I was responding more to the facile suggestion that above-average major leaguers are produced assembly-line style. But more to the point, with no one else in the organization capable of being an even replacement level 3B in 2013 and with Placido Polanco and Scott Rolen headlining the FA class, I guess I’m just wondering where else you think the Braves should invest $3M per win?

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  7. 4 years $40MM would be a HUGE. That contract for a 3-4WAR 3B is a freaking bargain.

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  8. Andy G. says:

    Phantom Stranger, Martin Prado is EXACTLY the type of player that a team with “payroll flexibility issues” should be trying to sign. He’s going to be a huge bargain, which is clearly explained in the article. I can’t possibly imagine how, when presented with the information contained in this article, somebody could view Prado as a player that could potentially handicap a team if signed to a long term contract.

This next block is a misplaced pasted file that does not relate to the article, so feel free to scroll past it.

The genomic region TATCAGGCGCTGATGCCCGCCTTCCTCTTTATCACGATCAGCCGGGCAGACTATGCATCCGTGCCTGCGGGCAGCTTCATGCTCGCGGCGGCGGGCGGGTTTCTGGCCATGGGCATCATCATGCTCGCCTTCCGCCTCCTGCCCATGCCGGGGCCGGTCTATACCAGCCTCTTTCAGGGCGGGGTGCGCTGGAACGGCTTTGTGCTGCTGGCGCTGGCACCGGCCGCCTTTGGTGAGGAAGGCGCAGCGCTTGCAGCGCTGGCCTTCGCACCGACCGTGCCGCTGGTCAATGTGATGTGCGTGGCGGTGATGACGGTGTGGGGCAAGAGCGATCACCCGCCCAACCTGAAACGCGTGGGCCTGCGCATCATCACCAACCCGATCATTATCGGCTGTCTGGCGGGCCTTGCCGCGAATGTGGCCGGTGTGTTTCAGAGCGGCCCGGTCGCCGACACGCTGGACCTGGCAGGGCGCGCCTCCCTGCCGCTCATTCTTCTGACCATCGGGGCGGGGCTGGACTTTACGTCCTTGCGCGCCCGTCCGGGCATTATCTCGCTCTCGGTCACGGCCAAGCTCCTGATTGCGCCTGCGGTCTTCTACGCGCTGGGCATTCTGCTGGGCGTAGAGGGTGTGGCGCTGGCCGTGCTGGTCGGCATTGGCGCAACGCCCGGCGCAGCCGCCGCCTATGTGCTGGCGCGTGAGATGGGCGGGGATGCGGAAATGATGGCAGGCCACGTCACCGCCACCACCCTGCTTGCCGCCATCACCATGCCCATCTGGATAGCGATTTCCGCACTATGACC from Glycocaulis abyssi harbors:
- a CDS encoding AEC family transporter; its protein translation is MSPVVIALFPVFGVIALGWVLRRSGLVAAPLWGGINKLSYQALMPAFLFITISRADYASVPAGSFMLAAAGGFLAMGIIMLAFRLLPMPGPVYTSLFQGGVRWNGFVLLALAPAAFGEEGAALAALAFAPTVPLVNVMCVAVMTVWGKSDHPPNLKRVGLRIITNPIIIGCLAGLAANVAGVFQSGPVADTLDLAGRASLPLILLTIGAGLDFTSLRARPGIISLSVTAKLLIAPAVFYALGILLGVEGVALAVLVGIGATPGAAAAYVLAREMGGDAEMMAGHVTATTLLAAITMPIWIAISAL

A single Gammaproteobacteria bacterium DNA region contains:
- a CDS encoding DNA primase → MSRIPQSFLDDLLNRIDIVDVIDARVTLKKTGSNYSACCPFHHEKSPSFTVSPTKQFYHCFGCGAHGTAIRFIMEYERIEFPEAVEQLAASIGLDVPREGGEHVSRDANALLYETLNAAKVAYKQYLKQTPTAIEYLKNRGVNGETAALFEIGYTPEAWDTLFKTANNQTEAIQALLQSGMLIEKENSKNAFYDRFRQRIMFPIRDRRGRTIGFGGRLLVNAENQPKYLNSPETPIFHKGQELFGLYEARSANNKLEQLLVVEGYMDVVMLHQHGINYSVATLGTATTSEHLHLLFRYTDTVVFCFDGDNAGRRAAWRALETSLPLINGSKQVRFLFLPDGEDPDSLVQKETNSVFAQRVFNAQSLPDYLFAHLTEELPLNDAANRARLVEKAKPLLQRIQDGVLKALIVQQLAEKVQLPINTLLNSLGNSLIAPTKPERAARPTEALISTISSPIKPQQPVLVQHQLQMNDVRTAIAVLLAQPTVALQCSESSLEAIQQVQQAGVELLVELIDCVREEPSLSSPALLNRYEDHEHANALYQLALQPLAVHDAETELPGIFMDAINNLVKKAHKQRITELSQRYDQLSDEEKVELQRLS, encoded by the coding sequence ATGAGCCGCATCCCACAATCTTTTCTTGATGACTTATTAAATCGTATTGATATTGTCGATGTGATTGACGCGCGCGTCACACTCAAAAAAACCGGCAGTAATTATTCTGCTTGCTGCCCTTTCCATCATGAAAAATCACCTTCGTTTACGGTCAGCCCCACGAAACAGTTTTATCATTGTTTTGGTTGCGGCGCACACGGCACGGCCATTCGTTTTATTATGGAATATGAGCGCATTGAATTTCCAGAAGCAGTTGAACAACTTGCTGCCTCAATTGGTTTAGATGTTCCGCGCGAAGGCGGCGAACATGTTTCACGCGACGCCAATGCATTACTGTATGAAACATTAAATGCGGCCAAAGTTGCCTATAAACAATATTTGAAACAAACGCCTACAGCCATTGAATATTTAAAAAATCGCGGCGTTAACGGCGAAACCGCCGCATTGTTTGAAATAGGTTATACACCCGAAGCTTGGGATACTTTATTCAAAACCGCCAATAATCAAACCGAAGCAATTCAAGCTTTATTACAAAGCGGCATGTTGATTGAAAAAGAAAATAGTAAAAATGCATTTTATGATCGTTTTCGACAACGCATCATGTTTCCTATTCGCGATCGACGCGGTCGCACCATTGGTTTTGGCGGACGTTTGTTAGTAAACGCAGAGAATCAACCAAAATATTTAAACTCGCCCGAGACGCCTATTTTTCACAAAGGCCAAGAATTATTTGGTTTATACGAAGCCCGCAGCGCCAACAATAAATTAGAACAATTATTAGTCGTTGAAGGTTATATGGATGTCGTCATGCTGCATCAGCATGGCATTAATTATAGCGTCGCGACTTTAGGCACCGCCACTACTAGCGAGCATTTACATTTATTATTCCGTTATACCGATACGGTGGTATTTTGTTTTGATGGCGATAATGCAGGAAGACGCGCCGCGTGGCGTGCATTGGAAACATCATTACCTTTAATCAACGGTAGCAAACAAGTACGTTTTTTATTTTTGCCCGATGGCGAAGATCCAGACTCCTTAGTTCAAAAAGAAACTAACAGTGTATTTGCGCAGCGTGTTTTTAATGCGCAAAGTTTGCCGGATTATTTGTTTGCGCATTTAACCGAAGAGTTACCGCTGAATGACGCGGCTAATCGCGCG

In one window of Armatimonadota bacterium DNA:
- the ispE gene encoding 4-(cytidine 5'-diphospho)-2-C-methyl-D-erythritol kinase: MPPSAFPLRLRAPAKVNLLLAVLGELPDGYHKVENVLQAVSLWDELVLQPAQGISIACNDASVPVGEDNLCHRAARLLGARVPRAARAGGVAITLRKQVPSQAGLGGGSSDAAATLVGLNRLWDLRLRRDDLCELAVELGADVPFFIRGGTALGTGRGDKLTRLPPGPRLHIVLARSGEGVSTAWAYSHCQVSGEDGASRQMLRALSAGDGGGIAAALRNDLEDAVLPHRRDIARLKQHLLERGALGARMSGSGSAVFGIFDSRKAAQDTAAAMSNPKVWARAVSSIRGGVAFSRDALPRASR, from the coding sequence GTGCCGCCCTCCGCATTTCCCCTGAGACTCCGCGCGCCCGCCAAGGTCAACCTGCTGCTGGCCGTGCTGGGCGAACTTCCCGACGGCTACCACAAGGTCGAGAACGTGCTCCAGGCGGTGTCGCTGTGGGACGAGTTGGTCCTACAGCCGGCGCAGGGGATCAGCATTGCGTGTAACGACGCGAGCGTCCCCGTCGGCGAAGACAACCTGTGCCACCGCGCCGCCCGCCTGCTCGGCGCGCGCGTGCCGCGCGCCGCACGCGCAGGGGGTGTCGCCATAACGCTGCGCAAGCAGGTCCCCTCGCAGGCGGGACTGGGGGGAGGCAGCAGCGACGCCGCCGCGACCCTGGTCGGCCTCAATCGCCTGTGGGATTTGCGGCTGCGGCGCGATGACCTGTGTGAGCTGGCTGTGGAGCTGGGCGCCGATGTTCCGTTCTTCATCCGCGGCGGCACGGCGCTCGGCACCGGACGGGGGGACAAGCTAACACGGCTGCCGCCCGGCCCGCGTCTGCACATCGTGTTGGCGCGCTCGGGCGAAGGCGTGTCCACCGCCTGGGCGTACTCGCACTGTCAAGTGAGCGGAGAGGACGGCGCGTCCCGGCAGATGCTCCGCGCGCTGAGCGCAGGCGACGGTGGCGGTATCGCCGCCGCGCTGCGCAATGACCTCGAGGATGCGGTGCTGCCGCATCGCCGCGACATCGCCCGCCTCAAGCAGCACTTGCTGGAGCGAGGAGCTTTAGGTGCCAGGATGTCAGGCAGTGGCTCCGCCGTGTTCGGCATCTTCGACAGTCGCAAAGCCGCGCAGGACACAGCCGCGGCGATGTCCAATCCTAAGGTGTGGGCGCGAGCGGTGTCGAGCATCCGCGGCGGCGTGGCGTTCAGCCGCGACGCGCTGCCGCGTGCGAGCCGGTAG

The Braves are paying Derek Lowe $10 million to pitch for a different team and are still pretty good. I think that same team can afford to pay a 4-5 WAR player $10 million per year.

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  9. Shaun Catron says:

    3 years / 32million?

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  10. Antonio Bananas says:

    10M is a lot of money to the Braves, but losing him would be a lot worse. Heyward, Freeman, and Simmons should be pretty good discounts during their league min/arb years. By the time they’re ready for contracts, Prado’s will be up. Shame that the Braves have the worst TV deal in baseball or they could really have something special brewing.